Business

On the Job

Chiropractor adjusts work for animals big and small

Julie Graves focused on making adjustments on Denali at a session in Sherborn.
Kayana Szymczak for the Boston Globe
Julie Graves focused on making adjustments on Denali at a session in Sherborn.

As an animal chiropractor, Julie Graves can’t talk with horses, dogs, or bunnies about their aches and pains. But animals communicate through body language — limping or lameness, less flexibility, a tail that is off-balance. “I need to be in tune with the animal’s energy and what they are feeling,” said Graves, who has an animal chiropractic practice in Wellesley and affiliation with Wellesley Animal Hospital. Graves started as a human chiropractor two decades ago and became interested in animal biomechanics. She spoke about how chiropractic adjustments on animals can unlock their natural ability to heal.

“I started my chiropractic work on horses, although I had my doubts as to whether I could work with equines. I am not a big woman — 5 feet, 4 inches — and horses can be thousands of pounds. But I discovered there are intrinsic conditions, like arthritis, that can be similar.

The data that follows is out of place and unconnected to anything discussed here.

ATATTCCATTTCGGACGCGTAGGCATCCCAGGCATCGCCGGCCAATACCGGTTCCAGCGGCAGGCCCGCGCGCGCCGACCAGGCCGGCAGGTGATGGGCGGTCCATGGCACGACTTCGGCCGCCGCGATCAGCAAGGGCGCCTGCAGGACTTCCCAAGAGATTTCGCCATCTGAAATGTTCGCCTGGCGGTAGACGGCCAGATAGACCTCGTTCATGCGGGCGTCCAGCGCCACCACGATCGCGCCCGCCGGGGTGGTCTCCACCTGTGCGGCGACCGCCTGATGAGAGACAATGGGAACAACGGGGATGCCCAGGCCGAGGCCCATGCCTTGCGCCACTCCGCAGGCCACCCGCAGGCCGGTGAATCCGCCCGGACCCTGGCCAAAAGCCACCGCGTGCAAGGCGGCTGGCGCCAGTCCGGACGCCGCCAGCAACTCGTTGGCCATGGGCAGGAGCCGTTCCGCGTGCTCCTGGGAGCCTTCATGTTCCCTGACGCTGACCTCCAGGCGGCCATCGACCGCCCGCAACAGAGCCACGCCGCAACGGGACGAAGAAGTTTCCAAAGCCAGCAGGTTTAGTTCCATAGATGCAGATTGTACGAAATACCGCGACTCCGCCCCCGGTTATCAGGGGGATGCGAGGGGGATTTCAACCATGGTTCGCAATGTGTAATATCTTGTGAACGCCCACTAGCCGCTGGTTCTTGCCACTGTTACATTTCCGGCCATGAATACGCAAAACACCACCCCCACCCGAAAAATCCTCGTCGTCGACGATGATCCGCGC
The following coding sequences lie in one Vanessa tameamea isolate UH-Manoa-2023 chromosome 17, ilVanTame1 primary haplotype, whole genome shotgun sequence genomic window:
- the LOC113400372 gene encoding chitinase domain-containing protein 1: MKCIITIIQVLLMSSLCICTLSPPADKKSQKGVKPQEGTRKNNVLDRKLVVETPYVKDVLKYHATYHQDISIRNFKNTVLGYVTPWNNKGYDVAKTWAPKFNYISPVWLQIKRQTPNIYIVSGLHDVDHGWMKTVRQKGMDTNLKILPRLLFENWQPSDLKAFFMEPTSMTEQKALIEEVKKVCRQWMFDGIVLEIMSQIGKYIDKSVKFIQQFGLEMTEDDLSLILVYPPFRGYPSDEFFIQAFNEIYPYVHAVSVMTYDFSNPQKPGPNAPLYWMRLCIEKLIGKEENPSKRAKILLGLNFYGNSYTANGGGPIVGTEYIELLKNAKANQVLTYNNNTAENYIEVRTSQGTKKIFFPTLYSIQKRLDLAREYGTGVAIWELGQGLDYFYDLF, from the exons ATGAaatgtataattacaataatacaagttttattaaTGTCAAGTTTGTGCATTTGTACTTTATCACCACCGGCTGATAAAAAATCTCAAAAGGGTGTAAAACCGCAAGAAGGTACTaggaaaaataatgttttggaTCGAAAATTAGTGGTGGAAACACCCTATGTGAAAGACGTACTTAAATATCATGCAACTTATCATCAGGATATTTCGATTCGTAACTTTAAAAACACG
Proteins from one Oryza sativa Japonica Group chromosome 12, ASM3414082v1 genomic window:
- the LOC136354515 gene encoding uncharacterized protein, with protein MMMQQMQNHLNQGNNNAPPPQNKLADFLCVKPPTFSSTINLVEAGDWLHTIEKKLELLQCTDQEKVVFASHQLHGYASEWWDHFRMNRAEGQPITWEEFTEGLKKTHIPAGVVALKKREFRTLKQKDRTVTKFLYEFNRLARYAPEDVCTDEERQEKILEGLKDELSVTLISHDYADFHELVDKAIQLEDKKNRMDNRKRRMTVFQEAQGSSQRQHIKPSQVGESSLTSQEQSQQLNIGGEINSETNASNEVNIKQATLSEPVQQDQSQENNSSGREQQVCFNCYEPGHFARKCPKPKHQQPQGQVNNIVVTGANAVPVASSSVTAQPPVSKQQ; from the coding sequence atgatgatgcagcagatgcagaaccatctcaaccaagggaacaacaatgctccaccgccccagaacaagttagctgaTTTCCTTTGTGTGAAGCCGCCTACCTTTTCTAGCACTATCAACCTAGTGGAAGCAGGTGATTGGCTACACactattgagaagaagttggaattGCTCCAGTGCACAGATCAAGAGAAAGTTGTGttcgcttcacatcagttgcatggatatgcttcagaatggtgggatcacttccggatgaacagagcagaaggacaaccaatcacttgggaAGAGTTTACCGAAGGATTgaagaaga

“With some horses, I tend to do stretching and releasing of the muscle, and acupressure. Animals are often very in tune with the approach I am taking. As a longtime human chiropractor, I found that working with animals validates the efficacy of what we are doing. People can be very skeptical of [chiropractors] and have preconceived ideas, but animals don’t have this filter.

“When I started working with dogs and bunnies, for example, I found that they are very responsive. Bunnies are interesting — people think a bunny is just a bunny, but they are actually very clear communicators. As prey, bunnies are always a little jumpy, but they love body work and turn into big mush piles on the table.

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“Is there any species I haven’t worked on? I helped a miniature kangaroo at an Australian farm that didn’t seem to be jumping properly. And you know what? It might sound crazy, but it would be cool to adjust a giraffe. With the long cervical spine, that would be a challenge. But I’m pretty sure I’m not going to get that kind of opportunity.”

Graves filled out a record of the session. She started as a human chiropractor two decades ago and became interested in animal biomechanics.
Kayana Szymczak for The Boston Globe
Graves filled out a record of the session. She started as a human chiropractor two decades ago and became interested in animal biomechanics.

Cindy Atoji Keene can be reached at cindy@cindyatoji.com.